Farm typology incorporating actual land use: a low-data input approach for the Guanacaste province, Costa Rica
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The USTED methodology is a linear programming model, which supports land use planning as regional planning of agricultural lands. Although it is focused at the regional level, it does include the farm level as well and it will mainly concentrate on the definition of farm types. These farm types are generalizations of the relatively large number of farms in the study area and are determined by farm size and soil type. Actual land use can not be used for the determination of these farm types, because the output of the methodology comprises land use. Still it might be important to relate farm sizes and soil types to actual land use, so that decisions of farmers are also included in the methodology. So this thesis tries to define farm size classes, related to actual land use, in order to determine farm types for the farm typology to be used for the USTED methodology. To get an overview of actual land use in relation to farm size and soil types, an inventory is carried out for a limited number of farms, on the basis of interviews. The investigated area is a part of the Guanacaste province, which is situated in the nort-west of Costa Rica. In the farm typology all the farms which are grouped together in farm types are included. Due to the impossibility to incorporate all the farms of the study area, a stratified sampling is used to define farm size classes. To get a sample of farms with the greatest pilot areas are chosen, where interviews are held. To see if this sample is a representative sample of the study area, two distributions are compared, one from census and one from interviews. When it seems to be a representative sample, data from interviews can be used to obtain the following information: - Types of soils and variances in soils within one farm. - Relation between farm size and current land use. - Relation between soil type and current land use. - Relation between parcel sizes and farm sizes. - In case of cattle breeding details can be mentioned about different pasture systems in relation with farm sizes. To make farm size classes, seven soil clusters from the study area, are distinguished, which are associations of soil types between different soil groups or combinations within one soil group. Soil group characteristics, which determine land properties, are given together with land use requirements of the occurring crops and pasture types, in order to get information about soil suitabilities which finally can be used for a land evaluation. This land evaluation is used to compare the expected land use with actual land use. Beside using scientific names of soil types it also seems important to use local names (the way farmers call them), because the relation between soil type with local names and land use seems more clear than the relation with scientific names. When looking at the relation between farm size and current land use, six land use classes are distinguished: homegardens, crops, pasture, forest, tree plantation and fallow. When farm size classes were related with actual land use there was a relation, but because these farm size classes are arbitrarily chosen, they did not coincide with actual land use. To rectify this fault, individual farms, instead of farm classes, were plotted per different soil cluster. Looking at the relation between soil type and current land use. Homegardens, forest and fallow occur on mostly all soil clusters, crops on fertile soils, and tree plantation is mainly present on soils with steep slopes. Pasture occurs on all soil clusters and is often the main land use cover. Because pasture is very important in the study area, differences are made as well in pasture systems, like pasture without animals, beef cattle, breeding cattle, dairy cattle and double purpose are investigated. It could be concluded that pasture systems were related to agro-ecological zones, which means that theses systems are more or less related to soil types. A relation between parcel size and farm size could not be made. So each farmer determines his land use by the occurring soil types. For the farm typology it is recommendable to define farm size classes per soil type, for each soil type has its own land use. In this way farm size classes coincide with actual land use and farm types may be better classified than in the past.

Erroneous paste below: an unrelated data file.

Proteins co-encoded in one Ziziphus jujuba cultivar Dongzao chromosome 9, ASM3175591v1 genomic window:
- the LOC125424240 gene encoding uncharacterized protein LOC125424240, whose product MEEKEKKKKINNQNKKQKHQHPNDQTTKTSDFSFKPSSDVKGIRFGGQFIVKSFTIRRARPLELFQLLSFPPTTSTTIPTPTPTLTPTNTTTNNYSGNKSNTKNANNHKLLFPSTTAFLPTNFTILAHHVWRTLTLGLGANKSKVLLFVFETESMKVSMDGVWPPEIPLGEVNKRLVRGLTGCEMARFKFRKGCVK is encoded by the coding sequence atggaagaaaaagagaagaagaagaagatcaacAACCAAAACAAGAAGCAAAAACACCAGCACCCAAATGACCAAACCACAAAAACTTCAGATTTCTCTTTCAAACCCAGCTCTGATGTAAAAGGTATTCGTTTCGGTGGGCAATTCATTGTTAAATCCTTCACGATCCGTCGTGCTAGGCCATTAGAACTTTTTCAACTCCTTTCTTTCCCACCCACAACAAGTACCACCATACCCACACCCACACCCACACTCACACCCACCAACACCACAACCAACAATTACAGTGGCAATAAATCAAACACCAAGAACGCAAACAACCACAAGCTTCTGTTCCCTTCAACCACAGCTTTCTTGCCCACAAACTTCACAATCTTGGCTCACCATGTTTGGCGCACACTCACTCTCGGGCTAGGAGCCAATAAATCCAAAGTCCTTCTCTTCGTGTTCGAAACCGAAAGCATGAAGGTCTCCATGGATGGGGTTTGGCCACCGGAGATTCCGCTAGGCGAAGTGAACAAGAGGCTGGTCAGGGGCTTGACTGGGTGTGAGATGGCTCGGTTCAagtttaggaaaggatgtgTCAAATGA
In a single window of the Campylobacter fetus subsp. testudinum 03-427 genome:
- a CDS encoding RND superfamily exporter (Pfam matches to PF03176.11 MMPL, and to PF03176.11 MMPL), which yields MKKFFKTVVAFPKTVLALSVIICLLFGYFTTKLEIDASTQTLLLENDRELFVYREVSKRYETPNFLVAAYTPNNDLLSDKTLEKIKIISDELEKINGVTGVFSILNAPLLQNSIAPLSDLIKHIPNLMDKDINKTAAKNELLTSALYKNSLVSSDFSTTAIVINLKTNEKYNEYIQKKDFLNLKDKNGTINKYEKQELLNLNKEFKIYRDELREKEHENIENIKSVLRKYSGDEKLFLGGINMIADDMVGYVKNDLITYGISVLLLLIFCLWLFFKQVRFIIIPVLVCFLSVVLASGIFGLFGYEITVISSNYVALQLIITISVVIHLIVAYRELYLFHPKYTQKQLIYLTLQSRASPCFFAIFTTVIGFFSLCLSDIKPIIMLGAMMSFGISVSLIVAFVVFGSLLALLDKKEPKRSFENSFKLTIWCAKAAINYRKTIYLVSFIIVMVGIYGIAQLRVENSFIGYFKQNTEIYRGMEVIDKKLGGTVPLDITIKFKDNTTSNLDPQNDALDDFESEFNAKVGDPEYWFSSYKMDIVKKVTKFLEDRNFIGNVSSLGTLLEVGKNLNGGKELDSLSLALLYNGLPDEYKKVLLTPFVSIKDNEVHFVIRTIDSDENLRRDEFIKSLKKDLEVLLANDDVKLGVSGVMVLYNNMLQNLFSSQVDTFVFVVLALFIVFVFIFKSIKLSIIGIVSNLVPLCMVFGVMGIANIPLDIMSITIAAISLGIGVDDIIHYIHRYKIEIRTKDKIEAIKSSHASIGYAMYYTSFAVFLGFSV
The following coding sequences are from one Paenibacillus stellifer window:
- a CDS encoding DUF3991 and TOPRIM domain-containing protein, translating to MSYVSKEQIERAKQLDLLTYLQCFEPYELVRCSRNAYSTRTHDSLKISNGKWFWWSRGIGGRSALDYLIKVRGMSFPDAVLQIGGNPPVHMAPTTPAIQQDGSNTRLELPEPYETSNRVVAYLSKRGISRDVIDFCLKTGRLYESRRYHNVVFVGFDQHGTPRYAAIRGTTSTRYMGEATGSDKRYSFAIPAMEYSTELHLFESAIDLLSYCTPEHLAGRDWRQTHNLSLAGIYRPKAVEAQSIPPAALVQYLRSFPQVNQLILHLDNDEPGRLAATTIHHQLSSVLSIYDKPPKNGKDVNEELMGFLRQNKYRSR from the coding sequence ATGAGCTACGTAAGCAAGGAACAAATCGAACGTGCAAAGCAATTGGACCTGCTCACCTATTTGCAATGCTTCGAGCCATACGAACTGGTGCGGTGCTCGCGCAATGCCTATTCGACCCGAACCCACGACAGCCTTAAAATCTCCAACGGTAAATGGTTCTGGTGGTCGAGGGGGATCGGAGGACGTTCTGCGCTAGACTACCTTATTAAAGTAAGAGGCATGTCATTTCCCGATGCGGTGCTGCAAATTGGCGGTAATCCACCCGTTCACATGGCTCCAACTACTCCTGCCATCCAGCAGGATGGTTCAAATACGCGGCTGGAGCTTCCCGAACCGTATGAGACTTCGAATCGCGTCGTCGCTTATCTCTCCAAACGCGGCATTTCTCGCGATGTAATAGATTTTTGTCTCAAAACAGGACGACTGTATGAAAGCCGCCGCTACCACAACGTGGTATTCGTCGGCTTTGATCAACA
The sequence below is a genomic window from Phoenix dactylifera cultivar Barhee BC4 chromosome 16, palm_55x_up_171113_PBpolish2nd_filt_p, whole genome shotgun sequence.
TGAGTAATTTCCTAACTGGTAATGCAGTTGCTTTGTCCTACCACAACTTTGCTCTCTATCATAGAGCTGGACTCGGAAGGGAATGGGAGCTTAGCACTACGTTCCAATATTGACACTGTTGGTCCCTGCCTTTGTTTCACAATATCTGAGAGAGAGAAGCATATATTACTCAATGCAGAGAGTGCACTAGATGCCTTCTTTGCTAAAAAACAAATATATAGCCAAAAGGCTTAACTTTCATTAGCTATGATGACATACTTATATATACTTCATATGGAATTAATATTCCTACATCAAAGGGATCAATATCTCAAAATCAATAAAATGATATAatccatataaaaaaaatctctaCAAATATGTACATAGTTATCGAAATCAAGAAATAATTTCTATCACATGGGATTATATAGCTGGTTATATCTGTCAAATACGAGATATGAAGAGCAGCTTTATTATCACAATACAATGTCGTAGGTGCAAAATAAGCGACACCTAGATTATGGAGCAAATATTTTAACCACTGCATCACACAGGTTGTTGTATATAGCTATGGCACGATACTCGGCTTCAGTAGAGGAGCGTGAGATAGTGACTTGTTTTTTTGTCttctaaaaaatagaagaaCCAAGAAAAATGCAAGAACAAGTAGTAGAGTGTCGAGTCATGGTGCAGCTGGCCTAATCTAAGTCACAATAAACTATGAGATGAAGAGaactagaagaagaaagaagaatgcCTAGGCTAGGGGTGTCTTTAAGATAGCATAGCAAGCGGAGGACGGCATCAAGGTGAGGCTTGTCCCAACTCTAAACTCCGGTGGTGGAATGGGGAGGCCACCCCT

CATIE, Turrialba (Costa Rica). Atlantic Zone Programme Agricultural University Wageningen, Wageningen (Países Bajos) Ministerio de Agricultura y Ganadería, San José (Costa Rica)
URI (Permanet link to cite or share this item)https://repositorio.catie.ac.cr/handle/11554/11368
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